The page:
Bitter melon is eaten in both ripe and unripe forms. I find the unripe form harsher and less complex, although it is also less bitter. As it ripens, the flesh developes a translucence reminiscent of jadeite
, and the matter around the seeds may become orange or even a beautiful deep red color.
My favorite preparation of this vegetable is stir-fried with hard-boiled, salted duck egg (readily available in many East Asian groceries). The two ingredients are strong and set each other off with power.
Dried and sliced, bitter melon is used as a tisane in China and Vietnam. It is bitter, though not as bitter as the melon itself, and it has a mild underlying sweetness that is pleasant. Bitter things are generally considered "cooling" in traditional East Asian medicine, and bitter melon tea is held to be suitable as a warm weather drink. As with most infusions, it is said to be diuretic, and is also considered good for the stomach, the eyesight, and the liver and gallbladder. As in all matters of herbal medicine, I invite you to believe as you choose. I drink it because I like the taste.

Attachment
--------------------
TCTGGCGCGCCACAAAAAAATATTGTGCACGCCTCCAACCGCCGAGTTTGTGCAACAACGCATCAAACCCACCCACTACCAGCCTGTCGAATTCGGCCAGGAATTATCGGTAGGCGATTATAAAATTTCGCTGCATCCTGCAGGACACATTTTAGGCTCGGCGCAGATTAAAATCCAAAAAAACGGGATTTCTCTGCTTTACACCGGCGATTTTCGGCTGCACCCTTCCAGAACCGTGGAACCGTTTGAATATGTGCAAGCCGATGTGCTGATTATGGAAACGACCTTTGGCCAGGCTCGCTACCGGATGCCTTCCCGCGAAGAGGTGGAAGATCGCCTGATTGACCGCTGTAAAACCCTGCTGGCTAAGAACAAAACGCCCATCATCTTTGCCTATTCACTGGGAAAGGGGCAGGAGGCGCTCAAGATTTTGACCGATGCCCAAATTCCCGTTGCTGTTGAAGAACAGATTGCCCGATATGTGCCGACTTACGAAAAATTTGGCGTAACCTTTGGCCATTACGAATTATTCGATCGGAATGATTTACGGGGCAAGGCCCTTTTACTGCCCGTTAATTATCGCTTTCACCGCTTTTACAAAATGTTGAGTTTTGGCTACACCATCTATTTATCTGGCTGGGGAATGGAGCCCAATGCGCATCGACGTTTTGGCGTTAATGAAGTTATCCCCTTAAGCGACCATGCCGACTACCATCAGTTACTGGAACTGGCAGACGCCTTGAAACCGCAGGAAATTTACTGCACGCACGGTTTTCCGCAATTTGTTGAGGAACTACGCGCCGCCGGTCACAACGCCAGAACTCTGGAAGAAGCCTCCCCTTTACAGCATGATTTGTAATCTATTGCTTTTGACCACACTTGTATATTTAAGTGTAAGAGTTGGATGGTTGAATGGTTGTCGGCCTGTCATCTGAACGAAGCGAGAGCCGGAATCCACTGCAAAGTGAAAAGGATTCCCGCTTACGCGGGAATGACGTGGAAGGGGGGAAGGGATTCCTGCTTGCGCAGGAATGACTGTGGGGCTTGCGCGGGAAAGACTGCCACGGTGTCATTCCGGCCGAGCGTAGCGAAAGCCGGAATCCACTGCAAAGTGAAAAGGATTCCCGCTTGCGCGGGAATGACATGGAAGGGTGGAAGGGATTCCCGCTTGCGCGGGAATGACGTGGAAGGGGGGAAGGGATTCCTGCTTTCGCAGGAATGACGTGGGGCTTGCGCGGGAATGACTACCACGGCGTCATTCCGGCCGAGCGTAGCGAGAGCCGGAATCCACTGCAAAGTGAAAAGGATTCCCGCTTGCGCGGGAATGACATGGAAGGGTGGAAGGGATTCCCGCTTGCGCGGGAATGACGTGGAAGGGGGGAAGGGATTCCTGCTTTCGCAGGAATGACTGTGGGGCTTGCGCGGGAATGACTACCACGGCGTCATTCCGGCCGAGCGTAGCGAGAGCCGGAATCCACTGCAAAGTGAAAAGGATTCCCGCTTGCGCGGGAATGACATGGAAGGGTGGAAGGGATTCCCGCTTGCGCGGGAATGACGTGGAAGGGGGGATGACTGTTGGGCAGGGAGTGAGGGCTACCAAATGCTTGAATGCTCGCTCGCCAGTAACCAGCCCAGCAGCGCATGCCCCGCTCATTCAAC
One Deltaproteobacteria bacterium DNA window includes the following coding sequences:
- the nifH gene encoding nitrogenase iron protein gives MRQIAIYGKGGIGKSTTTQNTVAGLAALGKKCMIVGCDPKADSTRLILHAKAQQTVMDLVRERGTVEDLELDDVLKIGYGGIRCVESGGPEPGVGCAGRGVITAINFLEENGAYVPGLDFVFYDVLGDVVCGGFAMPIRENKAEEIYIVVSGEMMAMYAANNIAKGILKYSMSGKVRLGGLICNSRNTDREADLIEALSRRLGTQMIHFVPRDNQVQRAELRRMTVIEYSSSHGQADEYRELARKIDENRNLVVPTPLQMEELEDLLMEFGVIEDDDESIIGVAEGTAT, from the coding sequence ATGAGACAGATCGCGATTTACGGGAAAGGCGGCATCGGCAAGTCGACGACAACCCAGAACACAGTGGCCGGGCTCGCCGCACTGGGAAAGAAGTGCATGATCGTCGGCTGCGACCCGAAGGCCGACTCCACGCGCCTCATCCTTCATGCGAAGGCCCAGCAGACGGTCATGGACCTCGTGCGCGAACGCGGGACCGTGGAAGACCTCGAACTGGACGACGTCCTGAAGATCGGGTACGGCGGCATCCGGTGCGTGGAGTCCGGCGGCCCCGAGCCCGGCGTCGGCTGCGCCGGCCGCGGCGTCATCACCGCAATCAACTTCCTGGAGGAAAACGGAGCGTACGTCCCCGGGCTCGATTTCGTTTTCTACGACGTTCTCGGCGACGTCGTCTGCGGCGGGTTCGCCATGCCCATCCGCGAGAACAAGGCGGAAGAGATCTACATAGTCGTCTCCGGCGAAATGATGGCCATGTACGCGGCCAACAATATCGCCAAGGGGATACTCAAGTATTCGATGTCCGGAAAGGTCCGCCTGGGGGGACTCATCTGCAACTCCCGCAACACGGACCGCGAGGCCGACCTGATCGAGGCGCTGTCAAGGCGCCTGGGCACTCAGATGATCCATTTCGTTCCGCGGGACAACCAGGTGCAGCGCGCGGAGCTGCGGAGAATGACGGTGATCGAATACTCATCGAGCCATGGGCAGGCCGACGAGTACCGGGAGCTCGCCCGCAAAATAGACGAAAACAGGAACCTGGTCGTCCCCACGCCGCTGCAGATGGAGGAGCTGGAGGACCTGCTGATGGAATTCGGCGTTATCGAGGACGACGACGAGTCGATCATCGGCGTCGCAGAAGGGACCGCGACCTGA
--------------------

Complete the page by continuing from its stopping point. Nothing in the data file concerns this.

The Mandarin name is ku3-gua1 cha2, Vietnamese is tra kho qua (sorry, I don't have the font to make this exact). On one Vietnamese label I have seen recently on the East Coast of the U.S. it is called "Gohyah Tea", and on another "Green Tea" (!) - caveat emptor. Packages brought back from Taiwan street vendors have generally been full of ants.